Brett Gardner says he has learned his lesson and won’t be firing any batting helmets around anymore, but oh my, it was funny when he did that on Saturday night.
In case you missed it, Gardner, who was in a slump, hit a long drive against Cleveland, only to have it caught on a great dive by Jordan Luplow in right field.
Gardner returned to the Yankee dugout and he was steaming. He took off his helmet and fired it against the wall. It bounced back at great speed and caught him right in the mouth. He walked away with a bloody lower lip that required six stitches.
His teammates tried to look away so they would not break out laughing at his actions. Gardner is supposed to be one of the veteran leaders on the club, setting a good example for the younger players.
But in this instance, all he did was show them that batting helmets are very durable and they are not the best choice of objects to use when showing how angry you are.
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Pudgy but determined Andy Ruiz pulled off a big upset recently by winning the heavyweight boxing championship over England’s Anthony Joshua.
Ruiz may weight 270 pounds, but he has very quick hands and he got to Joshua and floored him more than once.
ESPN reporter and analyst Stephen A. Smith went on a rant saying that Joshua gave up and that “Butterbean” Ruiz did not deserve to be champion. It was a stupid and uncalled statement for Smith to make, but he does that sort of thing on a regular basis.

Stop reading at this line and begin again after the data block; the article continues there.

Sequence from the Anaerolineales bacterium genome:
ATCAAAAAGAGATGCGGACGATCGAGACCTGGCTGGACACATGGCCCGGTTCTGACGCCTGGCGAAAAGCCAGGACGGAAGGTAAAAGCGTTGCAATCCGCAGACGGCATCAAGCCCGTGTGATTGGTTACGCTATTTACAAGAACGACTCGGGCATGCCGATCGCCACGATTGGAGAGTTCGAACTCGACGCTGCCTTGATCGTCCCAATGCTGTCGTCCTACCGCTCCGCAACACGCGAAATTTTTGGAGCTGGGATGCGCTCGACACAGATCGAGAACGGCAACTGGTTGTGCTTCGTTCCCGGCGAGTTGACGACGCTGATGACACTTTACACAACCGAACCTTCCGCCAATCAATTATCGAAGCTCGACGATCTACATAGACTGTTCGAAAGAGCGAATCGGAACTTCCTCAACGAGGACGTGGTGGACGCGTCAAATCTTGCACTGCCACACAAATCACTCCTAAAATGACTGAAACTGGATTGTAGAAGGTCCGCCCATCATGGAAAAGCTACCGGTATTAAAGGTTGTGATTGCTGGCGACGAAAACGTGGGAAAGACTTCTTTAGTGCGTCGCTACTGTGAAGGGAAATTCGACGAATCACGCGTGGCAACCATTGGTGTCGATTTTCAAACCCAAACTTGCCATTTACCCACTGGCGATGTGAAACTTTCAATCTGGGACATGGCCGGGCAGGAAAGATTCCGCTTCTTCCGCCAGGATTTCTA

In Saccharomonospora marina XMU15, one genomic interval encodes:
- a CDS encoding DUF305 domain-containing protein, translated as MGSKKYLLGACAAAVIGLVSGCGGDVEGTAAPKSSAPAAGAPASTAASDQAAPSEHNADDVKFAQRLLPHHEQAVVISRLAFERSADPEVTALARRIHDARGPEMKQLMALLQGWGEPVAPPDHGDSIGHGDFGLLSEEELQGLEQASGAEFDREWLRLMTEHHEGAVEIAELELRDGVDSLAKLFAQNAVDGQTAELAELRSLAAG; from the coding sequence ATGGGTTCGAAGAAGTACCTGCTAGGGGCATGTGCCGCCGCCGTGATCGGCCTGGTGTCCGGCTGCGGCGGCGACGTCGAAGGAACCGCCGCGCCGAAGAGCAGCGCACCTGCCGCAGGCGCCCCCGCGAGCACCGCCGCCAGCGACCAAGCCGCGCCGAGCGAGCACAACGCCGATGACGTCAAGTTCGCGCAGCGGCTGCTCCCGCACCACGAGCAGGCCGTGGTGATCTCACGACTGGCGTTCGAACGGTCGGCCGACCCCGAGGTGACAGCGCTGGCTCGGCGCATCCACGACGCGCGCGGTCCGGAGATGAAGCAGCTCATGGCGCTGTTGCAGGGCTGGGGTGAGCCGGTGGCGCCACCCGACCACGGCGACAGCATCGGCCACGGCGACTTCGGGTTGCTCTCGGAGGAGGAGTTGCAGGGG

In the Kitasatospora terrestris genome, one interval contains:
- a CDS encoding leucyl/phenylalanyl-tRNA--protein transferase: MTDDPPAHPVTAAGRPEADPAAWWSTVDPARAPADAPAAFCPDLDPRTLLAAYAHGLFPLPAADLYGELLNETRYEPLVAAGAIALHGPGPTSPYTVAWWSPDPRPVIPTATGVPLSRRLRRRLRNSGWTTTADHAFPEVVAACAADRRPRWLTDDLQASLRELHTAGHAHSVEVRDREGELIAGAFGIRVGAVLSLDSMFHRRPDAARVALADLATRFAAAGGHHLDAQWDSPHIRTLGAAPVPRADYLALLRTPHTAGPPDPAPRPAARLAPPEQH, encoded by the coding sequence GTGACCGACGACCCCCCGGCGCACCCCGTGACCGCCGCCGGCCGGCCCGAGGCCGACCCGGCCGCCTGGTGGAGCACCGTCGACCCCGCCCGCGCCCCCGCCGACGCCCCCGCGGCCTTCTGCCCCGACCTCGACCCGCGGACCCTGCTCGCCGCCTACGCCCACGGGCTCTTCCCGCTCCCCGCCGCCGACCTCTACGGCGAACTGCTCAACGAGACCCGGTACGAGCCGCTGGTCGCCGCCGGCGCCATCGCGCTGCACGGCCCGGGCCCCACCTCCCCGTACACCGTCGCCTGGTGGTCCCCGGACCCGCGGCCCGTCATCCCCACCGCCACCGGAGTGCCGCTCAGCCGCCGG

If you saw the fight, you saw that Ruiz was continually able to get inside of the defense of Joshua, even though the former champion had a much longer reach.
Ruiz is a bull. He keeps coming forward and even though he badly needs to get into better shape, he is going to be a problem for anyone because he combines strength and quick hands.
Perhaps Joshua did not take Ruiz seriously enough going into the bout, but he was very complimentary afterward and admitted that he did not have any real answers except that Ruiz beat him fair and square.
Joshua showed a lot of class in defeat, while Stephen A. Smith, as is quite often the case, showed no class at all.
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Injuries in pro sports are becoming more and more of a problem. Kevin Durant chooses to sit out in the NBA finals because he hurt a calf muscle.
Tape it up Kevin and go play on it. You have six months to let it heal.
The Yankees have had 17 or 18 guys on the injured list this season and certainly some of them needed to be there. But a wrist injury or a twisted ankle or an uncomfortable feeling in the throwing arm should not make a player miss a lot of time.
First baseman Mitch Moreland of the Red Sox was having a pretty good year until he hurt a hamstring and was deemed disabled.
When he returned to the lineup, he played five whole innings before he felt a “twinge” in a quad muscle, so he was quickly returned to the IL (injured list).
J.D. Martinez has more back spasms than most 60 years olds, and as soon as he feels it, he is immediately deemed unable to play. Of course he still gets paid for not playing.
I sometimes wonder how many of these athletes would be so quick to pull themselves from the lineup if they were like many people in the regular work force, who get docked their pay if they don’t show up to do their job.
They might put in a bit more effort to play if it were costing them part of their pay.